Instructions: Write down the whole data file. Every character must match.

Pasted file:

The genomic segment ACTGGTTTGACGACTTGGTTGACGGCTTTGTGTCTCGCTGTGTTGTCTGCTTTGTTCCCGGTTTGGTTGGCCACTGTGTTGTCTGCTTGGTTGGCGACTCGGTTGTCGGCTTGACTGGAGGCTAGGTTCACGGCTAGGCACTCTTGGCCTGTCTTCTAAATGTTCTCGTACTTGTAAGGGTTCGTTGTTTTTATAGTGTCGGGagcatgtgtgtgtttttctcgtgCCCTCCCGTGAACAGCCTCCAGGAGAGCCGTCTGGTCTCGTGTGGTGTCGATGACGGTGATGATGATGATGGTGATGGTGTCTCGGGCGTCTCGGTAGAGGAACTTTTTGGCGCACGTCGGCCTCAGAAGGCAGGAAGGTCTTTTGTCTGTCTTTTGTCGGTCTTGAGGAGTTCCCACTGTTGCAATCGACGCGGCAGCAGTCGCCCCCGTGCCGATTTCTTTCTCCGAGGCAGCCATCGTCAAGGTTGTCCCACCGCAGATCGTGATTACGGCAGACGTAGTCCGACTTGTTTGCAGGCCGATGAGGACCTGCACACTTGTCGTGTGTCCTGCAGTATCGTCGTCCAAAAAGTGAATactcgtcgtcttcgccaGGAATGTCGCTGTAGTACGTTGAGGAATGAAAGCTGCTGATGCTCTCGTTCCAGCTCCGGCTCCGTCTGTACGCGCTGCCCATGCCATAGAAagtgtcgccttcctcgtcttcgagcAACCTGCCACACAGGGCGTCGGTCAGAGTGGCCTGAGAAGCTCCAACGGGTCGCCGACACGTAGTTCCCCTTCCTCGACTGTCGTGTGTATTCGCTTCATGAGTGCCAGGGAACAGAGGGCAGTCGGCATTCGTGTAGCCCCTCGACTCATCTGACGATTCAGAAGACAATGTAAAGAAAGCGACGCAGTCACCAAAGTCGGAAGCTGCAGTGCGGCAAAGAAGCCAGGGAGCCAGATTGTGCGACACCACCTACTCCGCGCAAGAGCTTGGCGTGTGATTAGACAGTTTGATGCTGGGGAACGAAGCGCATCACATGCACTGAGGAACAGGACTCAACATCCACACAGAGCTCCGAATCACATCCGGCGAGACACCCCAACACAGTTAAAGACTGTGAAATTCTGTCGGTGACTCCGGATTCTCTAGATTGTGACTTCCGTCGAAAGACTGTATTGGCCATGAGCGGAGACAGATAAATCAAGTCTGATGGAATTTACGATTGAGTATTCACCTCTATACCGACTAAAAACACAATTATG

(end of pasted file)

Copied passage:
The genomic segment ACTGGTTTGACGACTTGGTTGACGGCTTTGTGTCTCGCTGTGTTGTCTGCTTTGTTCCCGGTTTGGTTGGCCACTGTGTTGTCTGCTTGGTTGGCGACTCGGTTGTCGGCTTGACTGGAGGCTAGGTTCACGGCTAGGCACTCTTGGCCTGTCTTCTAAATGTTCTCGTACTTGTAAGGGTTCGTTGTTTTTATAGTGTCGGGagcatgtgtgtgtttttctcgtgCCCTCCCGTGAACAGCCTCCAGGAGAGCCGTCTGGTCTCGTGTGGTGTCGATGACGGTGATGATGATGATGGTGATGGTGTCTCGGGCGTCTCGGTAGAGGAACTTTTTGGCGCACGTCGGCCTCAGAAGGCAGGAAGGTCTTTTGTCTGTCTTTTGTCGGTCTTGAGGAGTTCCCACTGTTGCAATCGACGCGGCAGCAGTCGCCCCCGTGCCGATTTCTTTCTCCGAGGCAGCCATCGTCAAGGTTGTCCCACCGCAGATCGTGATTACGGCAGACGTAGTCCGACTTGTTTGCAGGCCGATGAGGACCTGCACACTTGTCGTGTGTCCTGCAGTATCGTCGTCCAAAAAGTGAATactcgtcgtcttcgccaGGAATGTCGCTGTAGTACGTTGAGGAATGAAAGCTGCTGATGCTCTCGTTCCAGCTCCGGCTCCGTCTGTACGCGCTGCCCATGCCATAGAAagtgtcgccttcctcgtcttcgagcAACCTGCCACACAGGGCGTCGGTCAGAGTGGCCTGAGAAGCTCCAACGGGTCGCCGACACGTAGTTCCCCTTCCTCGACTGTCGTGTGTATTCGCTTCATGAGTGCCAGGGAACAGAGGGCAGTCGGCATTCGTGTAGCCCCTCGACTCATCTGACGATTCAGAAGACAATGTAAAGAAAGCGACGCAGTCACCAAAGTCGGAAGCTGCAGTGCGGCAAAGAAGCCAGGGAGCCAGATTGTGCGACACCACCTACTCCGCGCAAGAGCTTGGCGTGTGATTAGACAGTTTGATGCTGGGGAACGAAGCGCATCACATGCACTGAGGAACAGGACTCAACATCCACACAGAGCTCCGAATCACATCCGGCGAGACACCCCAACACAGTTAAAGACTGTGAAATTCTGTCGGTGACTCCGGATTCTCTAGATTGTGACTTCCGTCGAAAGACTGTATTGGCCATGAGCGGAGACAGATAAATCAAGTCTGATGGAATTTACGATTGAGTATTCACCTCTATACCGACTAAAAACACAATTATG